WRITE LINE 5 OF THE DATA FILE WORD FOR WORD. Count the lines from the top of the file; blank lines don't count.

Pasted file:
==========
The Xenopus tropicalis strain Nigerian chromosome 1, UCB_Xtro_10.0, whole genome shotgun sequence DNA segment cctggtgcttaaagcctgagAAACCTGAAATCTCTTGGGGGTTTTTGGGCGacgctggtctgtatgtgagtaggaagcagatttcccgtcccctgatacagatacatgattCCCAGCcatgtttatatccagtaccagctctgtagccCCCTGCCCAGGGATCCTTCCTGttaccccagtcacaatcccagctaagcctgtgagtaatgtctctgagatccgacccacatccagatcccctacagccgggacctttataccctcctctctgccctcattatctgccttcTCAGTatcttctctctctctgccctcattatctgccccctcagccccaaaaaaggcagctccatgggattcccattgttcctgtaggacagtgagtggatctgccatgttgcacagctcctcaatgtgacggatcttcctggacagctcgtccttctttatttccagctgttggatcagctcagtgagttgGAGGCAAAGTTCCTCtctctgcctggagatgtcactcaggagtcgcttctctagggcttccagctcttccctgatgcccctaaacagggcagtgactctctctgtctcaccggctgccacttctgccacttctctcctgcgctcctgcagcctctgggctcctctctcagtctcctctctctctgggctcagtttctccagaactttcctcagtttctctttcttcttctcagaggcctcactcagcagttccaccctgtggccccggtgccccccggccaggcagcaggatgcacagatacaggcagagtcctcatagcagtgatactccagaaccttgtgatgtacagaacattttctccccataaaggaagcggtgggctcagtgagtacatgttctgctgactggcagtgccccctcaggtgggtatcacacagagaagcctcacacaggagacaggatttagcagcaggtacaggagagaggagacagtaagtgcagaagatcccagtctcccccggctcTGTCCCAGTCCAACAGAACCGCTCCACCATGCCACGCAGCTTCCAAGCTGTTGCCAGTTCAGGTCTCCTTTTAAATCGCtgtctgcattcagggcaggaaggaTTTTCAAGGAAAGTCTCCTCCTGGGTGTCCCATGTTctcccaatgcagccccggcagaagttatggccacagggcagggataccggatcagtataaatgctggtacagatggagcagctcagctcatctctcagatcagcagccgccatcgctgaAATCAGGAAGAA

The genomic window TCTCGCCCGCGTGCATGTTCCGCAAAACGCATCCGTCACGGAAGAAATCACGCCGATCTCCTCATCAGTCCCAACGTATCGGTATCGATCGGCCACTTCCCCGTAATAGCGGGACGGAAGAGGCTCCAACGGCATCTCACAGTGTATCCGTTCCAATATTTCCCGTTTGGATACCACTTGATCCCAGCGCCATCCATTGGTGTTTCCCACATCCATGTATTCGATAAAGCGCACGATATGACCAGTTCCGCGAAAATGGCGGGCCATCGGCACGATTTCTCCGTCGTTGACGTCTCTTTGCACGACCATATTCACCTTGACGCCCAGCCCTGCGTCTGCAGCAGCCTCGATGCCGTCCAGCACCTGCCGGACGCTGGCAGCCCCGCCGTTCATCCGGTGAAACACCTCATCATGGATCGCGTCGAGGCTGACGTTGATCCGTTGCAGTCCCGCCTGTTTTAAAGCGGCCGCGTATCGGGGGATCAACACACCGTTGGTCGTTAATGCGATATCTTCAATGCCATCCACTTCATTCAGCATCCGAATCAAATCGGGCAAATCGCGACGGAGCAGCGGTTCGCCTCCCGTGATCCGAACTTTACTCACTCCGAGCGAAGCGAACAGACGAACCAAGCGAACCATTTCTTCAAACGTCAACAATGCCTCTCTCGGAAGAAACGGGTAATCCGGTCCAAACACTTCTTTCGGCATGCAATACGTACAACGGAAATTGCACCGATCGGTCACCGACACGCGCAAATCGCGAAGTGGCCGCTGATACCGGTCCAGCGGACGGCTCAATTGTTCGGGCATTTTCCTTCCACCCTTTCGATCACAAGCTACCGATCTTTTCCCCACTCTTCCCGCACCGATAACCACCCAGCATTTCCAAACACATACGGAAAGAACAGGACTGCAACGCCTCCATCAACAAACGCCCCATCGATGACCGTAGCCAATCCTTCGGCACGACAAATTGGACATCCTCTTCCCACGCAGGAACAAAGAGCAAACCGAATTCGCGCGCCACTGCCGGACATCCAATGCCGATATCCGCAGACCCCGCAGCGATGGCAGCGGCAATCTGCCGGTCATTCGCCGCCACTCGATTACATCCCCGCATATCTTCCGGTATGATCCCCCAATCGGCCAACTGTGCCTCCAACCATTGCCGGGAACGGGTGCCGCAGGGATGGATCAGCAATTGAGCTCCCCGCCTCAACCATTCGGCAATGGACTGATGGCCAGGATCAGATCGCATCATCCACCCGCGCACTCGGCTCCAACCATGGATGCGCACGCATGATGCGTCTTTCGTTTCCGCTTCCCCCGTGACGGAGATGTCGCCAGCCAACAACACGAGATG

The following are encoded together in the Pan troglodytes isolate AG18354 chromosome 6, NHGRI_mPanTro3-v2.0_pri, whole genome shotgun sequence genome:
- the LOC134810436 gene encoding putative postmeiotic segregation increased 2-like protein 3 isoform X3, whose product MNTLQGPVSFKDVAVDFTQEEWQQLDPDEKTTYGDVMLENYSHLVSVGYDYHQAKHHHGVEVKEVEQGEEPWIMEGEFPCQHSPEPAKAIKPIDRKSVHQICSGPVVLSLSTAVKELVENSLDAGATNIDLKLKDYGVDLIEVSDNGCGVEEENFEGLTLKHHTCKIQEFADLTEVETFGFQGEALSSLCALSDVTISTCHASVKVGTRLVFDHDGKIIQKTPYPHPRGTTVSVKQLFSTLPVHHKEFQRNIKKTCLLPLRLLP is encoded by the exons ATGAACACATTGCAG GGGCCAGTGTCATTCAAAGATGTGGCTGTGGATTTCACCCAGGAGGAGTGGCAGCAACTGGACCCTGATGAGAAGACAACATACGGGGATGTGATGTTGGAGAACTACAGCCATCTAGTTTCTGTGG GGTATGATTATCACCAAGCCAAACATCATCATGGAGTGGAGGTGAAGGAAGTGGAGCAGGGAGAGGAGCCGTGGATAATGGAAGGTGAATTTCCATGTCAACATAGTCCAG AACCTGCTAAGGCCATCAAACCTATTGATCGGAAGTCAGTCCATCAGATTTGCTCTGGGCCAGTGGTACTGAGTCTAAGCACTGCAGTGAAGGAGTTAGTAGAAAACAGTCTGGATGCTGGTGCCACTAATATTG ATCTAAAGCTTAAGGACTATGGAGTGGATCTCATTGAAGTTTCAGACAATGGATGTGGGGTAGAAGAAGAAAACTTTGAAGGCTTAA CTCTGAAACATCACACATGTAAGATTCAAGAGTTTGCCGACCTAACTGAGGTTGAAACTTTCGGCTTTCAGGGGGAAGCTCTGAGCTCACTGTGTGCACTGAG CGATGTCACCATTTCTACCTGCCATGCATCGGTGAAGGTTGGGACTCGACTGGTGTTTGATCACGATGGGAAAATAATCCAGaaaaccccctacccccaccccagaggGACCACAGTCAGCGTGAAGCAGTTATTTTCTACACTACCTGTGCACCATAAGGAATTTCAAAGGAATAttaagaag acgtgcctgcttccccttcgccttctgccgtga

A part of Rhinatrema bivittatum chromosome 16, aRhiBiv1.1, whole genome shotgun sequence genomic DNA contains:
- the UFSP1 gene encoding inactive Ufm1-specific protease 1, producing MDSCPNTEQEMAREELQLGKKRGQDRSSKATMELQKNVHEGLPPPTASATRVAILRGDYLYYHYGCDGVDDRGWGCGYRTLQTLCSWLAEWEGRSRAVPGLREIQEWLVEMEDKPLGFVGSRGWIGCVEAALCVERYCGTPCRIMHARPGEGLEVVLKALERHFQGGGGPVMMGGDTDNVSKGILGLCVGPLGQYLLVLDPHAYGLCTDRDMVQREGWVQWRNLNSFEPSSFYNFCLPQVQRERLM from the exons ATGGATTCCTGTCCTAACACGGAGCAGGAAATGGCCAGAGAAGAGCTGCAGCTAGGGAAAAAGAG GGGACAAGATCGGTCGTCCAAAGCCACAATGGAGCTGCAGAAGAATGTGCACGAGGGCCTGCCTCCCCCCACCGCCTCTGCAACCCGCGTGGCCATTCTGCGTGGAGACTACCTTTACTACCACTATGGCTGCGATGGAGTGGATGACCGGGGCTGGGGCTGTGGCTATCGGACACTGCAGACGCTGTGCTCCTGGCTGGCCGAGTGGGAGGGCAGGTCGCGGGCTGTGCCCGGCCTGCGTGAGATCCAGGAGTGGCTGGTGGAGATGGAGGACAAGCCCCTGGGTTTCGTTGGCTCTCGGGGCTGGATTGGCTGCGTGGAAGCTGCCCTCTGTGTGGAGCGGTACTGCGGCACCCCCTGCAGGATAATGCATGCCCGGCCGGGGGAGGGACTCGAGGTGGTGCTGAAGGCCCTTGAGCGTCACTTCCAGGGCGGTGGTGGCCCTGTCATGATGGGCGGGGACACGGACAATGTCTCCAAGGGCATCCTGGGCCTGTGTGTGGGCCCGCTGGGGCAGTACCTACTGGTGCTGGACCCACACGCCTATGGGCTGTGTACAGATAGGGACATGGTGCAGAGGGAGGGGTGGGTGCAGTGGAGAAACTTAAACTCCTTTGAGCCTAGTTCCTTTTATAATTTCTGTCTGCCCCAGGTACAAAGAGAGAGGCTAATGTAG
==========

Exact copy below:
A part of Rhinatrema bivittatum chromosome 16, aRhiBiv1.1, whole genome shotgun sequence genomic DNA contains: